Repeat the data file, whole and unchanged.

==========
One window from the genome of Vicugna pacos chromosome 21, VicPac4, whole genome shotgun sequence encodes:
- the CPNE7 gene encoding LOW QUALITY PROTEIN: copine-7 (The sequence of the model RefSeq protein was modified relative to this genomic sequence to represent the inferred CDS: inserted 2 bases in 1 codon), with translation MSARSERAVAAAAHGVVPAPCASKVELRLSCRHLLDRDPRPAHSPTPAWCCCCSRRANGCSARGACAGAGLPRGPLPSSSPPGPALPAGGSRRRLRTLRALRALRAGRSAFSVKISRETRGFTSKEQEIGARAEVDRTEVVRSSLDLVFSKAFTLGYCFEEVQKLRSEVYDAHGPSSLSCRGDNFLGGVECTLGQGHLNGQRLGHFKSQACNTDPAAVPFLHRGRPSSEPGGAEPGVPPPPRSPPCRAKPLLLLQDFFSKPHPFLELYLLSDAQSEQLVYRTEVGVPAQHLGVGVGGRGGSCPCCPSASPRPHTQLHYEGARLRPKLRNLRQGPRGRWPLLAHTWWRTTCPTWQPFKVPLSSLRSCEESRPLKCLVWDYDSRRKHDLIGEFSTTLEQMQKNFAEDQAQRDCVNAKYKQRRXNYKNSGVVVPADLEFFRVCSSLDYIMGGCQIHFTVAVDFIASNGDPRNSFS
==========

One window from the genome of Vicugna pacos chromosome 21, VicPac4, whole genome shotgun sequence encodes:
- the CPNE7 gene encoding LOW QUALITY PROTEIN: copine-7 (The sequence of the model RefSeq protein was modified relative to this genomic sequence to represent the inferred CDS: inserted 2 bases in 1 codon), with translation MSARSERAVAAAAHGVVPAPCASKVELRLSCRHLLDRDPRPAHSPTPAWCCCCSRRANGCSARGACAGAGLPRGPLPSSSPPGPALPAGGSRRRLRTLRALRALRAGRSAFSVKISRETRGFTSKEQEIGARAEVDRTEVVRSSLDLVFSKAFTLGYCFEEVQKLRSEVYDAHGPSSLSCRGDNFLGGVECTLGQGHLNGQRLGHFKSQACNTDPAAVPFLHRGRPSSEPGGAEPGVPPPPRSPPCRAKPLLLLQDFFSKPHPFLELYLLSDAQSEQLVYRTEVGVPAQHLGVGVGGRGGSCPCCPSASPRPHTQLHYEGARLRPKLRNLRQGPRGRWPLLAHTWWRTTCPTWQPFKVPLSSLRSCEESRPLKCLVWDYDSRRKHDLIGEFSTTLEQMQKNFAEDQAQRDCVNAKYKQRRXNYKNSGVVVPADLEFFRVCSSLDYIMGGCQIHFTVAVDFIASNGDPRNSFS